As long as a Broker/Agent is disclosing properly and NOT disclosing information that will help or hurt the other side, there should be no issue working with both buyer and seller.
Use TXR 1417 Representation Disclosure in addition to the Information About Brokerage Services to clarify that you represent the Seller. Have that unrepresented customer sign it and keep it in your file. Then assist the buyer customer but refrain from offering opinions and advice. You can help the buyer as long as you don’t advise the buyer to do something that would disadvantage the seller. Use multiple choices with the buyers.
I’m not certain that anyone reading or commenting on this thread can talk (have dialogue) to unrepresented Buyers and/or Sellers without something they say being alleged, construed and concluded by TREC or attorneys as giving opinions or advice…
Well stated and expressed with great clarity and without too much jargon too.
It is my understanding that the buyer at this point can only be a “customer” not a “client” since you represent the seller. Having a Buyer Representation Agreement with a Buyer makes them a “client” therefore creating dual agency in Texas which is illegal….. The “Intermediary Form” is used to inform the “customer” that they are either not represented OR that they will be assigned an agent to represent them as appointed by the Broker, therefore making them a “client” and the Broker the Intermediary. That being said, why would you risk it! I personally have never felt comfortable doing… Read more »
Disclose, Disclose, Disclose if this comes up. I have had buyers that do not want to be represented for whatever reason. It’s mostly a belief (that is not true) that they can save money by doing this. I ALWAYS explain and provide the IABS form to make sure they understand completely that buying a property costs them nothing if they are unrepresented or represented, but being represented is better as it is like an attorney that only looks out for their interests. If they still want to be unrepresented, then I make a note of this under special provisions in… Read more »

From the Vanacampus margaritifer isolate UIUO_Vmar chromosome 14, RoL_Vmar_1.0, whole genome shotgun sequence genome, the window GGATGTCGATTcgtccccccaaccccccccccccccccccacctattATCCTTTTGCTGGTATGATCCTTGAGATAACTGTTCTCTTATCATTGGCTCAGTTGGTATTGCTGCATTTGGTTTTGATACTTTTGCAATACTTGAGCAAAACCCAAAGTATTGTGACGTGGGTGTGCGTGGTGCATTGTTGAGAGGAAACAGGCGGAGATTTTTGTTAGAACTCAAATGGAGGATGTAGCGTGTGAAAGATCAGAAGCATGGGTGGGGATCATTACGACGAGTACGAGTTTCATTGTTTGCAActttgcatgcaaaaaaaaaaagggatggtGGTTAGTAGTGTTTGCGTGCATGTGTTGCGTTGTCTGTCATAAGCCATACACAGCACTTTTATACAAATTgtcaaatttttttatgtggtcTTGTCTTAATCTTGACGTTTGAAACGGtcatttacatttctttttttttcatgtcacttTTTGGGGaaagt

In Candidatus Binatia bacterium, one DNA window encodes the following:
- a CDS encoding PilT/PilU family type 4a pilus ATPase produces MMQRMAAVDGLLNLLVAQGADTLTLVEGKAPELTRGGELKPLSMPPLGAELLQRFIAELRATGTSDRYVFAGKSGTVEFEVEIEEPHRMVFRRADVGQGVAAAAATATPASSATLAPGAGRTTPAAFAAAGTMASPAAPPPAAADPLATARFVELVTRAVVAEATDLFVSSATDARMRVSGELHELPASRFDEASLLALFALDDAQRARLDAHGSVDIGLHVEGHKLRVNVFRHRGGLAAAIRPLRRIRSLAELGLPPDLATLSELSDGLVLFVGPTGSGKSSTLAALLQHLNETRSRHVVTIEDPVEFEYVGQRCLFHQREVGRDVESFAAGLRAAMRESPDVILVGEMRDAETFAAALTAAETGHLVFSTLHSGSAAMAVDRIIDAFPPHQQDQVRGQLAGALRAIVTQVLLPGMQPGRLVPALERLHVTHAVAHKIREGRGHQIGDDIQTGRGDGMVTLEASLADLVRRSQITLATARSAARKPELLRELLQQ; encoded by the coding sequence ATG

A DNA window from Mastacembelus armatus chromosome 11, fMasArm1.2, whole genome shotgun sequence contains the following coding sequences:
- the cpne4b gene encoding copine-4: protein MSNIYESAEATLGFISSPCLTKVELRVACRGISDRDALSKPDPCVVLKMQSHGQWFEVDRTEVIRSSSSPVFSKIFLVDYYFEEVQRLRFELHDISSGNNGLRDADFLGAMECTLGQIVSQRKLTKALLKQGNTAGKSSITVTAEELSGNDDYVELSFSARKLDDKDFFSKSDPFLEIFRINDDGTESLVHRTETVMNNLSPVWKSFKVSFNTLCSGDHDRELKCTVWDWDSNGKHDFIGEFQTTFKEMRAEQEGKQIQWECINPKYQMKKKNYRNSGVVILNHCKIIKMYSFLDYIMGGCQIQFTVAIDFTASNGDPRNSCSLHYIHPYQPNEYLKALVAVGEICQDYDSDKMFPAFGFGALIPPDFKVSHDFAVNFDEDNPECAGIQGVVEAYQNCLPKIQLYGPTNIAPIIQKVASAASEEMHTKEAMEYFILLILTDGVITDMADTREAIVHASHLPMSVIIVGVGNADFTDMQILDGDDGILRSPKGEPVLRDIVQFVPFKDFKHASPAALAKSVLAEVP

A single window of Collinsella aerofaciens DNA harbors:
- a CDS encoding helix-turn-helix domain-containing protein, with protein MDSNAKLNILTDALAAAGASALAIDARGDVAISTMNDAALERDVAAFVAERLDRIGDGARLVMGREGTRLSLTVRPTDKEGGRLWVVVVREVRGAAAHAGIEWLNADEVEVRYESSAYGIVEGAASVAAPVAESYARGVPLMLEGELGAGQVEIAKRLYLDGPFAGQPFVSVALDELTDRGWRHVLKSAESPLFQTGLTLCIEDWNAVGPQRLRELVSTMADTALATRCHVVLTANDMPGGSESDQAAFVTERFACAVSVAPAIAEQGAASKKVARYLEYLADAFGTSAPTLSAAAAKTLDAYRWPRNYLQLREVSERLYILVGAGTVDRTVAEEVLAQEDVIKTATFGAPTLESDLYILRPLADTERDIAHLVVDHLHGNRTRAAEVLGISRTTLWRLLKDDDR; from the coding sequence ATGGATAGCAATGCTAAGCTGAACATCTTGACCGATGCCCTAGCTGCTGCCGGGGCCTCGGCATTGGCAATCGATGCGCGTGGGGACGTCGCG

At that point wouldn’t your seller the “client” turn into a customer?
Someone already said what I was thinking about using the word “representing” in the last sentence. I was trying to find a nice way to say that it was stated incorrectly. We can’t represent the buyer and seller in the same transaction, but we can work with them both in the same transaction under an intermediary relationship. Even if it wasn’t illegal, it would be like acting as a double agent against both parties. I know what was meant, but it is confusing to new agents.
I tell the Buyers that want me to show the Listing that they need to get their own Agenrt! I will not work with them and I do not want to meet them. I represent the SELLER. I do answer any questions that I am able to. Most of them understand. My Sellers understand this also and are good with it. Less LIABILITY for the Seller!!!!
If you represent the SELLER you would consider all potential buyers. If a buyer wants to represent themselves, they should be able to. Open the door to the house, no need to answer questions. If you discard a potential buyer you are not working at the SELLERS best interested. It’s your duty to find a buyer for the property, whether unrepresented or not.
I think as long as you explain to the buyer that you don’t represent them (you represent the seller) but you can present an offer for them as long as they sign the appropriate docs saying you understand this then you should be ok. Obviously you have to be honest and ethical throughout the transaction. In many cases these transactions go smoother than when working with other agents (which is often why they don’t want to work with another agent – a previous bad experience).
License holders need to “watch what they say” so as not to “imply” any representation with a buyer who thinks they would not like representation. Our human-ness often overwhelms our brains, and we say things we shouldn’t, like “I can help you with this”. (add a large groan here). Please talk to your broker and get some training!!!!
This scenario is best put this way. Let me give you an example. As an investor, I would prefer to buy distressed properties unrepresented with a much lower than retail offer. I would ideally do this unrepresented and allow the brokerage (if their policies allow it) to keep both ends of the commission. This is known as designated agency and is legal in Texas while dual agency is not. I already assume your fiduciary rights to your seller but maybe your seller has an urgency to sell and this is sometimes the best option. With that said, if you have… Read more »
Buyer stated on contract he was not represented but in reality he had a licensed broker working on the side (she works for a real estate agency) friend doing the paperwork. Is this legal ? Did it need to be disclosed ?